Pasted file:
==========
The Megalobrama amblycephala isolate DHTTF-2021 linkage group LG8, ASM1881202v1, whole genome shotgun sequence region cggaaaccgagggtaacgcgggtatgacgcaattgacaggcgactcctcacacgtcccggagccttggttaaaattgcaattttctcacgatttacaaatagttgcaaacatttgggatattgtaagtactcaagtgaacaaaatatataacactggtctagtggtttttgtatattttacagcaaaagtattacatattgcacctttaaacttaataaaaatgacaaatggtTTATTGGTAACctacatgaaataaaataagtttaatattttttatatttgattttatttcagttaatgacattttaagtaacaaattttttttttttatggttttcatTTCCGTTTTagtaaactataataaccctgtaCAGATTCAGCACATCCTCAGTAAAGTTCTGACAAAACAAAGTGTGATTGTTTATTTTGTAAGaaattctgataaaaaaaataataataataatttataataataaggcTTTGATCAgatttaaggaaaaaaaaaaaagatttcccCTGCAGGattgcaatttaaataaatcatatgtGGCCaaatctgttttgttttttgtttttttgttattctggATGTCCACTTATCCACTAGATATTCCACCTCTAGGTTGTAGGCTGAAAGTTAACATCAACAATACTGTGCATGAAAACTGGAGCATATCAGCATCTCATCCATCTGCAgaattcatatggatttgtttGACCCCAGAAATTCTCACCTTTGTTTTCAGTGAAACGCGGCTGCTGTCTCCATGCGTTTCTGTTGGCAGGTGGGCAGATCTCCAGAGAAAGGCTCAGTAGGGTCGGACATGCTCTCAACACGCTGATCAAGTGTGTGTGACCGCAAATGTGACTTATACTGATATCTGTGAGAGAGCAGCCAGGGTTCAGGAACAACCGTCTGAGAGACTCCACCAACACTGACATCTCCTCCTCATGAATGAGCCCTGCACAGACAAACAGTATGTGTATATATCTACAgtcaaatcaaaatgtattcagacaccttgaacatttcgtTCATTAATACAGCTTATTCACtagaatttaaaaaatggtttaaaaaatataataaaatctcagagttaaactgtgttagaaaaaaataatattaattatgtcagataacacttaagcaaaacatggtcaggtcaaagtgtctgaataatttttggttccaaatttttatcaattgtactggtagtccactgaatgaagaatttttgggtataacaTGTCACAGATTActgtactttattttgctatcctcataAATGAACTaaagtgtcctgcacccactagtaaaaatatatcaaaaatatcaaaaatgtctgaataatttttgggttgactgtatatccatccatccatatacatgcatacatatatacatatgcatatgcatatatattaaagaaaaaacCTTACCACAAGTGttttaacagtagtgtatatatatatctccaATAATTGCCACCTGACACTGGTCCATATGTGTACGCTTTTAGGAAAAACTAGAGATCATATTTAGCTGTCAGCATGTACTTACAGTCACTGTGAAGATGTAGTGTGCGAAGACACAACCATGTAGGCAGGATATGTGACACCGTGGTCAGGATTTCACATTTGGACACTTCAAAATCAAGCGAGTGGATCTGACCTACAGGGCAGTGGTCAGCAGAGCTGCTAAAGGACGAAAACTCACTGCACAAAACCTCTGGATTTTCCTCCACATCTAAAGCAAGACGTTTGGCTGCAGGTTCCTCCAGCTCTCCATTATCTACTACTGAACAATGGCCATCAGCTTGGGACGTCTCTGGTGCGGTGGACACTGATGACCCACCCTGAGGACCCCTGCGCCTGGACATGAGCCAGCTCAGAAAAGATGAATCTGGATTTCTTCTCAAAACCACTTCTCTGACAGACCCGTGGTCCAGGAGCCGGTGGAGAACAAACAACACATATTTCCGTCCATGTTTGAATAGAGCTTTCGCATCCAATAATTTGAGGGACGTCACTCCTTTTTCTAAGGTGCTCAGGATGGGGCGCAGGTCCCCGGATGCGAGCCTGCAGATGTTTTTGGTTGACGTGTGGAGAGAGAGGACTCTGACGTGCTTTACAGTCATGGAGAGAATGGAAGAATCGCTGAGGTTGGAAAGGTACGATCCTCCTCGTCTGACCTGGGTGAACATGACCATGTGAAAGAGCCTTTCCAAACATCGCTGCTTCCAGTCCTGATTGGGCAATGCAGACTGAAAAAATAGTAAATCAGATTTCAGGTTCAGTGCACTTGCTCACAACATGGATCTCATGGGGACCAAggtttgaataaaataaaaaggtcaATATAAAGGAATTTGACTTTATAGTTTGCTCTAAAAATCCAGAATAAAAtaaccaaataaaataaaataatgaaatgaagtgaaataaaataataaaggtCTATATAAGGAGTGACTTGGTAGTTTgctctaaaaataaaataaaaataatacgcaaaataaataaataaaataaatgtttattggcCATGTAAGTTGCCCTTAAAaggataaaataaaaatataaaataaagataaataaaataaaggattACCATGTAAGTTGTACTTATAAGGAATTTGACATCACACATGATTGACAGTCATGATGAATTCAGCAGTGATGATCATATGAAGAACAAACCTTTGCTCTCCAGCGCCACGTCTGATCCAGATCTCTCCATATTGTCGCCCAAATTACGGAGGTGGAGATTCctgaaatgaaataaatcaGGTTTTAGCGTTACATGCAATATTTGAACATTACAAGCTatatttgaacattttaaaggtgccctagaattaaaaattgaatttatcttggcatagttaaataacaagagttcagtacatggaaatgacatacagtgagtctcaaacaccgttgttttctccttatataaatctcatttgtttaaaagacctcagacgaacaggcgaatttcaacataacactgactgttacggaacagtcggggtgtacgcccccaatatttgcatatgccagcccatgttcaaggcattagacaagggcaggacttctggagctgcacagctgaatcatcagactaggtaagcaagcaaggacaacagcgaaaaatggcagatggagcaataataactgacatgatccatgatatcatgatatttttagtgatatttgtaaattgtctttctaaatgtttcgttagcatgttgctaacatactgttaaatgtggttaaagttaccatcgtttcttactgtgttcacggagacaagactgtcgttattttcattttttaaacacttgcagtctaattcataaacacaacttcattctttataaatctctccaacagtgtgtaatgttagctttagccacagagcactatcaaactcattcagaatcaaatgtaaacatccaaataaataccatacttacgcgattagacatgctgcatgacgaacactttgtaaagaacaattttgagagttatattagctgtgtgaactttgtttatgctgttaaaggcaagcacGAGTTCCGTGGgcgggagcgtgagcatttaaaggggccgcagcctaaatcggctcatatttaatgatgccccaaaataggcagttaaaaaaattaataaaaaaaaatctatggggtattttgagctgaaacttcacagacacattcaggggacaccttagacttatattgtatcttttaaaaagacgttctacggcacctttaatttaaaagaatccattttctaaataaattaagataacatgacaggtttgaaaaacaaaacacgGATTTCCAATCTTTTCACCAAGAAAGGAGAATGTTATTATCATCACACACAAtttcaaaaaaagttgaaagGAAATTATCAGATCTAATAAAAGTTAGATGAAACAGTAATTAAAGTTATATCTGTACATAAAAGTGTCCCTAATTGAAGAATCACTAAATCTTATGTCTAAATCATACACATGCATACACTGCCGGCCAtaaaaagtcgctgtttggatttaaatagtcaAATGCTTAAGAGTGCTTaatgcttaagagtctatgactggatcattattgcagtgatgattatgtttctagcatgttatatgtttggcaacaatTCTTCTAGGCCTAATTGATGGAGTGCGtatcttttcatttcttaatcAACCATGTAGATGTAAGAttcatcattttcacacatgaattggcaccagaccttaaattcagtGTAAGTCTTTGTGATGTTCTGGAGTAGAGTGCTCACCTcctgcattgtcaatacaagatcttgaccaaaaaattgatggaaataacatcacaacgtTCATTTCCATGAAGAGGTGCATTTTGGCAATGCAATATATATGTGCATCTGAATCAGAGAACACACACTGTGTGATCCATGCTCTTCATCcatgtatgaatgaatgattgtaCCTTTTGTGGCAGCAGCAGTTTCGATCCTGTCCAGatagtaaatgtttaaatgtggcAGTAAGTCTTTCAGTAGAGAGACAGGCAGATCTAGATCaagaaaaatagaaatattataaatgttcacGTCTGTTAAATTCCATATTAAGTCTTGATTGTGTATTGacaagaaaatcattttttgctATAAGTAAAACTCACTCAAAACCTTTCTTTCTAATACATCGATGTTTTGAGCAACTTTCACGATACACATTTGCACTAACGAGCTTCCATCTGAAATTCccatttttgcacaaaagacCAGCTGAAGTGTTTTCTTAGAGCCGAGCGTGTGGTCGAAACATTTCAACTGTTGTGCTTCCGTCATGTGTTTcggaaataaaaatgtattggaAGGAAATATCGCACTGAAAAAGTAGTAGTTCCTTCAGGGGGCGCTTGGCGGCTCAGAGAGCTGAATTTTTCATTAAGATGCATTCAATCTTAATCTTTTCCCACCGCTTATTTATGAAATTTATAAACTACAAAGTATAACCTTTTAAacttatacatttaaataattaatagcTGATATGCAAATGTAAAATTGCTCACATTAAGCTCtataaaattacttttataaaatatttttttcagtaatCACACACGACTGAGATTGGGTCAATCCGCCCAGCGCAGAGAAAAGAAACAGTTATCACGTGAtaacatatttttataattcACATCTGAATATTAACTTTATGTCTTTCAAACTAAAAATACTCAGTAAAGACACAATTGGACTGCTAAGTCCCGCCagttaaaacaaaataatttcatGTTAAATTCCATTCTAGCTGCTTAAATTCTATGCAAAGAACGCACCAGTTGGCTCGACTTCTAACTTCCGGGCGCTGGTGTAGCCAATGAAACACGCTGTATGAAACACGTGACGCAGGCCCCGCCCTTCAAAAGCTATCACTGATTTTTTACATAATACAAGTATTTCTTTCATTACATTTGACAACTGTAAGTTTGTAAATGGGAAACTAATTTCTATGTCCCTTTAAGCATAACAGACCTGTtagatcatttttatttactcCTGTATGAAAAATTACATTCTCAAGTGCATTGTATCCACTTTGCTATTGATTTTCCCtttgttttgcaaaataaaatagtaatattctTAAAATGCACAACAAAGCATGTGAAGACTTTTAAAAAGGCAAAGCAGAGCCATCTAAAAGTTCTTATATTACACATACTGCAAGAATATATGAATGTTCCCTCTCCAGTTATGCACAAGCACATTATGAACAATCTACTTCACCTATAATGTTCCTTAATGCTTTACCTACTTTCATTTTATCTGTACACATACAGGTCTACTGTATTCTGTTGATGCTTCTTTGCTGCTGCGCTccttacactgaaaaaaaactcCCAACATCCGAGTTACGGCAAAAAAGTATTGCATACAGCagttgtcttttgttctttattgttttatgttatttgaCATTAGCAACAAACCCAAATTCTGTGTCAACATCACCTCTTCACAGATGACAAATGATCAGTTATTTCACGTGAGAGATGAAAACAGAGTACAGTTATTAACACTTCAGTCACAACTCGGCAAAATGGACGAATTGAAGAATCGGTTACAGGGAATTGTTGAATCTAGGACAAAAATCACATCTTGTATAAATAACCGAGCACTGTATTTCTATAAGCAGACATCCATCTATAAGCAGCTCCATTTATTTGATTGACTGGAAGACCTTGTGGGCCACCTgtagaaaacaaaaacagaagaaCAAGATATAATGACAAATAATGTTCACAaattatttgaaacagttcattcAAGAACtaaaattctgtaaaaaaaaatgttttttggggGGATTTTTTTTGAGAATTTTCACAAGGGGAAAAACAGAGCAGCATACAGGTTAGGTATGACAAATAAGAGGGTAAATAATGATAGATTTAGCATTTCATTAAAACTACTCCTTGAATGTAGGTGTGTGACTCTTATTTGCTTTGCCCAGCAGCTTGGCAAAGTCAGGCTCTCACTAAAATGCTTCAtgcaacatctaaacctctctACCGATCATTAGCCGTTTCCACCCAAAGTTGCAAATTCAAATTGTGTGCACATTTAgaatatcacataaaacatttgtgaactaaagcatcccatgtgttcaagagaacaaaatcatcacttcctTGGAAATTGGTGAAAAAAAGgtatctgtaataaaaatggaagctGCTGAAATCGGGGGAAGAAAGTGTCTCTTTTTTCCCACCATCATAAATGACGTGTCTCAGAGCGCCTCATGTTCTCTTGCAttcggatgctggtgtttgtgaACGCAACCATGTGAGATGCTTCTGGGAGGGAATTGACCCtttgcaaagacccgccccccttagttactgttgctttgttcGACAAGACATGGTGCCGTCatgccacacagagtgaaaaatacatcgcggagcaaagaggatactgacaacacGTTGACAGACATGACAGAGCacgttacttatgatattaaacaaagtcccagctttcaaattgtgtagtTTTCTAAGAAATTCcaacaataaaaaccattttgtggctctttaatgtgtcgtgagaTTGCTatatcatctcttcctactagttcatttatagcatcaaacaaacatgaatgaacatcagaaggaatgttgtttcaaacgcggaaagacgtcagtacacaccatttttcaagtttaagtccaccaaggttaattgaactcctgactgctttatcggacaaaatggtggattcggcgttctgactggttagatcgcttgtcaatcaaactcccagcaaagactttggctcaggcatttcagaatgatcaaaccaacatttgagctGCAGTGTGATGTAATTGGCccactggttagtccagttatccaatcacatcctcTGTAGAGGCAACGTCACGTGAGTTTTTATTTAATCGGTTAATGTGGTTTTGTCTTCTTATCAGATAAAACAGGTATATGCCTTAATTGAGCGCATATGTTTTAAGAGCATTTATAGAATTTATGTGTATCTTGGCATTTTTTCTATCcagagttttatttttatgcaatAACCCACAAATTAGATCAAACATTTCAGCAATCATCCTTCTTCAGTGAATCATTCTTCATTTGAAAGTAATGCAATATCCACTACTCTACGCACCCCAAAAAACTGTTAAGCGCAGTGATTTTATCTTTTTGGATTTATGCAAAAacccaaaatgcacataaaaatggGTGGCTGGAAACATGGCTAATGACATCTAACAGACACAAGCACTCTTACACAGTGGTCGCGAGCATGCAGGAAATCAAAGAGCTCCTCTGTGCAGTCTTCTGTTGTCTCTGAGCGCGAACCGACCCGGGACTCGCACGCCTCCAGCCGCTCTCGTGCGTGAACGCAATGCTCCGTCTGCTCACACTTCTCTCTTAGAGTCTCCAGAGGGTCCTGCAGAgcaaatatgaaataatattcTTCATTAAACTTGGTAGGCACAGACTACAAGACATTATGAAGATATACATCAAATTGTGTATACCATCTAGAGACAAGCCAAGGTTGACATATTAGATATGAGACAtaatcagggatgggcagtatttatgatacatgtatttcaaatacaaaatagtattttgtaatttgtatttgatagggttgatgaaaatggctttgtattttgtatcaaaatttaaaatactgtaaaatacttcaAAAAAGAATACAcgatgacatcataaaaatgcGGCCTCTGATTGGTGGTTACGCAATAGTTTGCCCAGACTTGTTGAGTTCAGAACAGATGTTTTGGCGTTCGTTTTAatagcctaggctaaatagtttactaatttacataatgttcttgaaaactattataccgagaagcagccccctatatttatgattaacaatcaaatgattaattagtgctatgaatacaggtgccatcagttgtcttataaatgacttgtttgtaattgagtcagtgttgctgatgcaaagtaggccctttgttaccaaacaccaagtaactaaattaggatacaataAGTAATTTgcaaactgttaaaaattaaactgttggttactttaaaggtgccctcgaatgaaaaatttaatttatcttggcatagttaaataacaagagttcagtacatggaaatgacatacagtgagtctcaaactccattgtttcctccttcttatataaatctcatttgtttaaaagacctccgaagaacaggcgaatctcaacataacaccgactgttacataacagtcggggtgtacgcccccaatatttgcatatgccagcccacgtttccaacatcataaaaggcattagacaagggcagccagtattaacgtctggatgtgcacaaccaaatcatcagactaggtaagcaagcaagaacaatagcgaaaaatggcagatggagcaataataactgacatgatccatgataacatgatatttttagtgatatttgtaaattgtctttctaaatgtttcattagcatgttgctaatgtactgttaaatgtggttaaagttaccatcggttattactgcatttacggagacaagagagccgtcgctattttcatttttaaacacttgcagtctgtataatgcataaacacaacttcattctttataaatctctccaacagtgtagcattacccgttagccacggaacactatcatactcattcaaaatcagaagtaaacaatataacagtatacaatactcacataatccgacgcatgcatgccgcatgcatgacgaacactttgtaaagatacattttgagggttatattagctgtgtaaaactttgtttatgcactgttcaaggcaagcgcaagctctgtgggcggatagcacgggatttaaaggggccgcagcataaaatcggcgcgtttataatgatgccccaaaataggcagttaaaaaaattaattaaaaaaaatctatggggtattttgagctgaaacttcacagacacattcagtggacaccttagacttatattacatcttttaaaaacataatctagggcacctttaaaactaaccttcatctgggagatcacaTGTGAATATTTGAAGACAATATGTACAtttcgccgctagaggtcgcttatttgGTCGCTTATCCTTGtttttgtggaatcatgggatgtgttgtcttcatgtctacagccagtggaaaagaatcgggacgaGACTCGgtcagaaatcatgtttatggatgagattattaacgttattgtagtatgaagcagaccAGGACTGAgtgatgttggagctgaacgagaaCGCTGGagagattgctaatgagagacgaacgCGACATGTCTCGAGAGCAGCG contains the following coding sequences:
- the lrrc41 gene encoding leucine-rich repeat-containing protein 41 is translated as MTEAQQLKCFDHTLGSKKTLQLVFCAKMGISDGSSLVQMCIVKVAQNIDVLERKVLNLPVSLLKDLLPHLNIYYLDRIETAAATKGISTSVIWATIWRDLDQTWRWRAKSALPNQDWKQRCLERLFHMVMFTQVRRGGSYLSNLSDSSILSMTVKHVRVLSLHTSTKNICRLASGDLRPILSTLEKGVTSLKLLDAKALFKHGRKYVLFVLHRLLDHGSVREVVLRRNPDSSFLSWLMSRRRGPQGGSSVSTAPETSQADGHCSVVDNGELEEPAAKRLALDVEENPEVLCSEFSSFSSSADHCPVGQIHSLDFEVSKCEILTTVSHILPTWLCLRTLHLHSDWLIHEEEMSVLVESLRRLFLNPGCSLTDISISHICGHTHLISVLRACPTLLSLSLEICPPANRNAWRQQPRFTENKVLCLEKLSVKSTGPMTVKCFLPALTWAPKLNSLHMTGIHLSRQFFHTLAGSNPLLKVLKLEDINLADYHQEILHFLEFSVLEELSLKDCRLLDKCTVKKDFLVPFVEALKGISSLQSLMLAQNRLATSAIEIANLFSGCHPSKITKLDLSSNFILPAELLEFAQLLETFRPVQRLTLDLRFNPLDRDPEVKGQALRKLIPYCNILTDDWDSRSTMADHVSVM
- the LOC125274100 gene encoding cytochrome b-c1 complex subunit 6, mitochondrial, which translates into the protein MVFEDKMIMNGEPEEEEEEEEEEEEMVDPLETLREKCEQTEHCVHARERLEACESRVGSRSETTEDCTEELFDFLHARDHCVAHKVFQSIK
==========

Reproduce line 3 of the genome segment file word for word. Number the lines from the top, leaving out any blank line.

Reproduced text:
- the LOC125274100 gene encoding cytochrome b-c1 complex subunit 6, mitochondrial, which translates into the protein MVFEDKMIMNGEPEEEEEEEEEEEEMVDPLETLREKCEQTEHCVHARERLEACESRVGSRSETTEDCTEELFDFLHARDHCVAHKVFQSIK